The Charlotte-Mecklenburg school board has finally uttered the words many suburban parents longed to hear:
“Every student will be assigned to a designated home school within proximity to where he/she lives.”
That language appeared Tuesday in a draft of guiding principles for the board’s new student assignment plan. Suburban parents and politicians can finally exhale – if cautiously – after months of fretting that the board might revive the old “forced busing” concept to break up concentrated poverty in inner-city schools.
That option, while never officially on the table, is surely off it now for Charlotte-Mecklenburg Schools. The board still plans to attack poverty clusters; the home-school guarantee means it will use other means to do so.
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Given our increasingly fragile political landscape, school board members made the right call. Any plan forcing children out of their home campuses would have sent middle-income families streaming toward private and charter schools.
But even within the board’s modest framework, CMS can still boost diversity and lessen, if not eliminate, concentrated poverty on struggling campuses.
For instance, a number of high-poverty schools house student populations much poorer than the neighborhoods surrounding their campuses. Schools in increasingly popular inner-city neighborhoods such as Wesley Heights, Merry Oaks and Plaza Midwood fall into that category.
Campus diversity levels would climb simply by bringing more families from the neighborhoods into those schools. That means expanding partial magnet programs. But it will take much more than just the word “magnet” added to a school’s title to attract such families.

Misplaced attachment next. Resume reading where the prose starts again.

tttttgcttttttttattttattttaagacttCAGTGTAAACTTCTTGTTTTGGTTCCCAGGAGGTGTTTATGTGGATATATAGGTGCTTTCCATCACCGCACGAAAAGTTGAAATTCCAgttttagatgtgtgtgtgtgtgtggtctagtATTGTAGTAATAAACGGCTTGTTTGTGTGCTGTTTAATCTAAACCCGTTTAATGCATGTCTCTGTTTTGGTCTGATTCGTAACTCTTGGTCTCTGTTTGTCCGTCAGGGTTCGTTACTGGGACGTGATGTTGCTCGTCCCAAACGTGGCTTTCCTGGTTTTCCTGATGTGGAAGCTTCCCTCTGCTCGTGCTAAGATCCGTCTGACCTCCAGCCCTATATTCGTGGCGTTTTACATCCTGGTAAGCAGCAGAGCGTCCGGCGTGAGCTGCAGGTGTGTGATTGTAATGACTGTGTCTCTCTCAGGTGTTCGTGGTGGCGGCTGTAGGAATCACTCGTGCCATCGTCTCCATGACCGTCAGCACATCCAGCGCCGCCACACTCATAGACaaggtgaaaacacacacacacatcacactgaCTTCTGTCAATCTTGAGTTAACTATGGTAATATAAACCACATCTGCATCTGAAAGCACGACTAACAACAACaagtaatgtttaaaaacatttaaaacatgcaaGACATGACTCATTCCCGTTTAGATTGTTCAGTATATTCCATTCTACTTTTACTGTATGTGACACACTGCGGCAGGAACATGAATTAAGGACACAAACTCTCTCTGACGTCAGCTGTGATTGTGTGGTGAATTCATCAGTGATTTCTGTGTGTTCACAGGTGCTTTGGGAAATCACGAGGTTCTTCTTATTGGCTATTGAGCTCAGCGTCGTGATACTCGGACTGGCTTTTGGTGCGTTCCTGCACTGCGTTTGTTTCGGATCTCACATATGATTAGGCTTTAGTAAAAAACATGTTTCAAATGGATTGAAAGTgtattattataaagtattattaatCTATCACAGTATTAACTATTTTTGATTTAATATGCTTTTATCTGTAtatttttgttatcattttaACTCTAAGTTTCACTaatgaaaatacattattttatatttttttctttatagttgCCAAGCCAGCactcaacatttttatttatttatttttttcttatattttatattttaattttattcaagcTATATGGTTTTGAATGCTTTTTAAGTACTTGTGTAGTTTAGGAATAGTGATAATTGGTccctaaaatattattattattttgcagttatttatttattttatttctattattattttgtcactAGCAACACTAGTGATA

It means ponying up the money for full-time magnet coordinators, highly-qualified teachers and other assets needed to create programs strong enough to compete with private and charter schools.
That isn’t the only avenue the board could take. Some students are already effectively being “bused” past the closest neighborhood school, sometimes based on attendance lines that are years or decades old. A fresh review might well pinpoint ways to enhance diversity within the confines of the home-school seat guarantee.
Much work remains to be done, and many questions remain unanswered. One troubling one: What happens to struggling high-poverty neighborhood schools if their most upwardly-mobile families leave for new magnet options? Would those schools be forced to close their doors?
An assignment plan centered on home schools and expanded magnets won’t eliminate poverty clusters. But it could help – if done right.
Board vice chair Elyse Dashew told the editorial board Wednesday that the community will be better off for having taken on this challenge.
We hope so. But for her prediction to come true, the board must push for the most resegregation-resistant plan achievable under its guidelines.